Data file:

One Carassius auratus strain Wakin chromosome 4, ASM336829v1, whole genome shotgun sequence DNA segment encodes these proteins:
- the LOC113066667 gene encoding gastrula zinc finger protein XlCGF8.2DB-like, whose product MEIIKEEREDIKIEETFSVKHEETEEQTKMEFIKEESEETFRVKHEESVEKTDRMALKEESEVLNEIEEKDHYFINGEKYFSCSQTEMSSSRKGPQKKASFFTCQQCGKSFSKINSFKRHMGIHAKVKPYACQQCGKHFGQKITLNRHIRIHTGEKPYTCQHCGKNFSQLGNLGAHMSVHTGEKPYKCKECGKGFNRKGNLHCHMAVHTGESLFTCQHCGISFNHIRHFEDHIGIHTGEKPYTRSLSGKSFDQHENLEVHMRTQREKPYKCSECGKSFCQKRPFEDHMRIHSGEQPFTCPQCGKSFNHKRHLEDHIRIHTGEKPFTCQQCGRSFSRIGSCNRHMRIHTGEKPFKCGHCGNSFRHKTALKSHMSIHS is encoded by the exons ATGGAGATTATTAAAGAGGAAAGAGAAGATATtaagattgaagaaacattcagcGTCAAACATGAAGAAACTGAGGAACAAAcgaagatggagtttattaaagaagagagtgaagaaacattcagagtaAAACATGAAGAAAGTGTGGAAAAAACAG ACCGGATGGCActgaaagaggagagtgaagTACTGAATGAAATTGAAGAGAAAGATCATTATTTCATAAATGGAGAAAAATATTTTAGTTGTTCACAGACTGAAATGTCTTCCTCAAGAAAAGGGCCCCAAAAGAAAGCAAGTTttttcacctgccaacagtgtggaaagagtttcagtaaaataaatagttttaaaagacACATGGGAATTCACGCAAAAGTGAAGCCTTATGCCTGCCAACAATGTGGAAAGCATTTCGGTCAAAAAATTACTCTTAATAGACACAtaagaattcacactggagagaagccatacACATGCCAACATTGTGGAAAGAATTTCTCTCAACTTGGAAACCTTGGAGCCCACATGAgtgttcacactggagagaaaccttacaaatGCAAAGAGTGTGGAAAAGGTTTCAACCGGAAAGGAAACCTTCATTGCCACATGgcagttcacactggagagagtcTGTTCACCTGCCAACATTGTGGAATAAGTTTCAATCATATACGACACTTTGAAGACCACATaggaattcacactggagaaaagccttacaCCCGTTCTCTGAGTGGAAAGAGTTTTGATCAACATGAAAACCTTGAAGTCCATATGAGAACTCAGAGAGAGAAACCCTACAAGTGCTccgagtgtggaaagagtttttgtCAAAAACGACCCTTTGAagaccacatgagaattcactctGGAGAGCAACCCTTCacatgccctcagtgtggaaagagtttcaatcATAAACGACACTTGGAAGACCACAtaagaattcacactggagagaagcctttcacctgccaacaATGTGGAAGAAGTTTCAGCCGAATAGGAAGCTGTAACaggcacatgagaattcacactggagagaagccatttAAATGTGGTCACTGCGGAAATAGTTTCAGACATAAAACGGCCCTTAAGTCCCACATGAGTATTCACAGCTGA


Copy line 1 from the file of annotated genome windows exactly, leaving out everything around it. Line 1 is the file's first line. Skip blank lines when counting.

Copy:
One Carassius auratus strain Wakin chromosome 4, ASM336829v1, whole genome shotgun sequence DNA segment encodes these proteins: